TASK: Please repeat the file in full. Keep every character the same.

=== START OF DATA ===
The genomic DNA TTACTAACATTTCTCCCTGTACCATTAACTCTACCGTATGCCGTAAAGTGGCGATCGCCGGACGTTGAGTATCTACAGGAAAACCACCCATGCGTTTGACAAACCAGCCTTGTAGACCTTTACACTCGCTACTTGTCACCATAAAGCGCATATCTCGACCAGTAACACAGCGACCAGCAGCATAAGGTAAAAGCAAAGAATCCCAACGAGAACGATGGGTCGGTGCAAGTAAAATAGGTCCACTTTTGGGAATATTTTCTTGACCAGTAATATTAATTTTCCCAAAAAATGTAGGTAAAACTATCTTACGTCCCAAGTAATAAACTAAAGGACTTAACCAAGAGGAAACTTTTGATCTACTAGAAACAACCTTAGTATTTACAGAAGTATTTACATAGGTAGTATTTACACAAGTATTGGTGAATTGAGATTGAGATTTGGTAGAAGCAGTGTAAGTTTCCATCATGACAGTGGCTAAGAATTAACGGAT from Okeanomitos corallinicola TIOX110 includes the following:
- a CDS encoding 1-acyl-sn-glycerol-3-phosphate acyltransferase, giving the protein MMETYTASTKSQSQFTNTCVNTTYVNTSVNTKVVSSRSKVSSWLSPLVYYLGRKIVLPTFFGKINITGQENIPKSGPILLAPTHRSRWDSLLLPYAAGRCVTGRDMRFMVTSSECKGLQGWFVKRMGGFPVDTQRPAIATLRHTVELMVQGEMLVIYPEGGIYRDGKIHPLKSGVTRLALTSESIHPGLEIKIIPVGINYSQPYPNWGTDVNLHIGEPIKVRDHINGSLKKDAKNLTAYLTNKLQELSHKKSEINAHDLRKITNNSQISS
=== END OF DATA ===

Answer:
The genomic DNA TTACTAACATTTCTCCCTGTACCATTAACTCTACCGTATGCCGTAAAGTGGCGATCGCCGGACGTTGAGTATCTACAGGAAAACCACCCATGCGTTTGACAAACCAGCCTTGTAGACCTTTACACTCGCTACTTGTCACCATAAAGCGCATATCTCGACCAGTAACACAGCGACCAGCAGCATAAGGTAAAAGCAAAGAATCCCAACGAGAACGATGGGTCGGTGCAAGTAAAATAGGTCCACTTTTGGGAATATTTTCTTGACCAGTAATATTAATTTTCCCAAAAAATGTAGGTAAAACTATCTTACGTCCCAAGTAATAAACTAAAGGACTTAACCAAGAGGAAACTTTTGATCTACTAGAAACAACCTTAGTATTTACAGAAGTATTTACATAGGTAGTATTTACACAAGTATTGGTGAATTGAGATTGAGATTTGGTAGAAGCAGTGTAAGTTTCCATCATGACAGTGGCTAAGAATTAACGGAT from Okeanomitos corallinicola TIOX110 includes the following:
- a CDS encoding 1-acyl-sn-glycerol-3-phosphate acyltransferase, giving the protein MMETYTASTKSQSQFTNTCVNTTYVNTSVNTKVVSSRSKVSSWLSPLVYYLGRKIVLPTFFGKINITGQENIPKSGPILLAPTHRSRWDSLLLPYAAGRCVTGRDMRFMVTSSECKGLQGWFVKRMGGFPVDTQRPAIATLRHTVELMVQGEMLVIYPEGGIYRDGKIHPLKSGVTRLALTSESIHPGLEIKIIPVGINYSQPYPNWGTDVNLHIGEPIKVRDHINGSLKKDAKNLTAYLTNKLQELSHKKSEINAHDLRKITNNSQISS